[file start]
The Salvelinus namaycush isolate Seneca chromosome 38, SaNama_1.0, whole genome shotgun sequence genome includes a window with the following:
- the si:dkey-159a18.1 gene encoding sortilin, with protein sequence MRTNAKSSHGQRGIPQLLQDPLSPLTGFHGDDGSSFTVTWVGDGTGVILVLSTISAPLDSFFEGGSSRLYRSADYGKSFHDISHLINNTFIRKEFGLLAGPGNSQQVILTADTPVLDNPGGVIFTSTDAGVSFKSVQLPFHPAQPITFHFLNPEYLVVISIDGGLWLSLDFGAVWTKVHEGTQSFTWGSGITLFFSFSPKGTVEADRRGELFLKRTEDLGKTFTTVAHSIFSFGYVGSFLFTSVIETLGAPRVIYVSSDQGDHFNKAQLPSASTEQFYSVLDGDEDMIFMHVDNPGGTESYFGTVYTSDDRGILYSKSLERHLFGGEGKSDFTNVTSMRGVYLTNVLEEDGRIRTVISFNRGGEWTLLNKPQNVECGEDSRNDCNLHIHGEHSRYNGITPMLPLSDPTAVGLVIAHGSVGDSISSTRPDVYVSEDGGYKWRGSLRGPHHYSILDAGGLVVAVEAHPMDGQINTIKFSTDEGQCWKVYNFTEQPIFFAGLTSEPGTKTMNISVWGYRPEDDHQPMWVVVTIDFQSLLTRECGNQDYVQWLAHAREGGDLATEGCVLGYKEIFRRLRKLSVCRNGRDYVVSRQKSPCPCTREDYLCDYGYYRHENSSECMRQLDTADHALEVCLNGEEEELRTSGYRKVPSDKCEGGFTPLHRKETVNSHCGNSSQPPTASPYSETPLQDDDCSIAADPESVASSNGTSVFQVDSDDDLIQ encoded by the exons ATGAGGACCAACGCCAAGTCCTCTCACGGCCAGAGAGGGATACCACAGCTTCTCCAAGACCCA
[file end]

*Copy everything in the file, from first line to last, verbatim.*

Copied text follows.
The Salvelinus namaycush isolate Seneca chromosome 38, SaNama_1.0, whole genome shotgun sequence genome includes a window with the following:
- the si:dkey-159a18.1 gene encoding sortilin, with protein sequence MRTNAKSSHGQRGIPQLLQDPLSPLTGFHGDDGSSFTVTWVGDGTGVILVLSTISAPLDSFFEGGSSRLYRSADYGKSFHDISHLINNTFIRKEFGLLAGPGNSQQVILTADTPVLDNPGGVIFTSTDAGVSFKSVQLPFHPAQPITFHFLNPEYLVVISIDGGLWLSLDFGAVWTKVHEGTQSFTWGSGITLFFSFSPKGTVEADRRGELFLKRTEDLGKTFTTVAHSIFSFGYVGSFLFTSVIETLGAPRVIYVSSDQGDHFNKAQLPSASTEQFYSVLDGDEDMIFMHVDNPGGTESYFGTVYTSDDRGILYSKSLERHLFGGEGKSDFTNVTSMRGVYLTNVLEEDGRIRTVISFNRGGEWTLLNKPQNVECGEDSRNDCNLHIHGEHSRYNGITPMLPLSDPTAVGLVIAHGSVGDSISSTRPDVYVSEDGGYKWRGSLRGPHHYSILDAGGLVVAVEAHPMDGQINTIKFSTDEGQCWKVYNFTEQPIFFAGLTSEPGTKTMNISVWGYRPEDDHQPMWVVVTIDFQSLLTRECGNQDYVQWLAHAREGGDLATEGCVLGYKEIFRRLRKLSVCRNGRDYVVSRQKSPCPCTREDYLCDYGYYRHENSSECMRQLDTADHALEVCLNGEEEELRTSGYRKVPSDKCEGGFTPLHRKETVNSHCGNSSQPPTASPYSETPLQDDDCSIAADPESVASSNGTSVFQVDSDDDLIQ encoded by the exons ATGAGGACCAACGCCAAGTCCTCTCACGGCCAGAGAGGGATACCACAGCTTCTCCAAGACCCA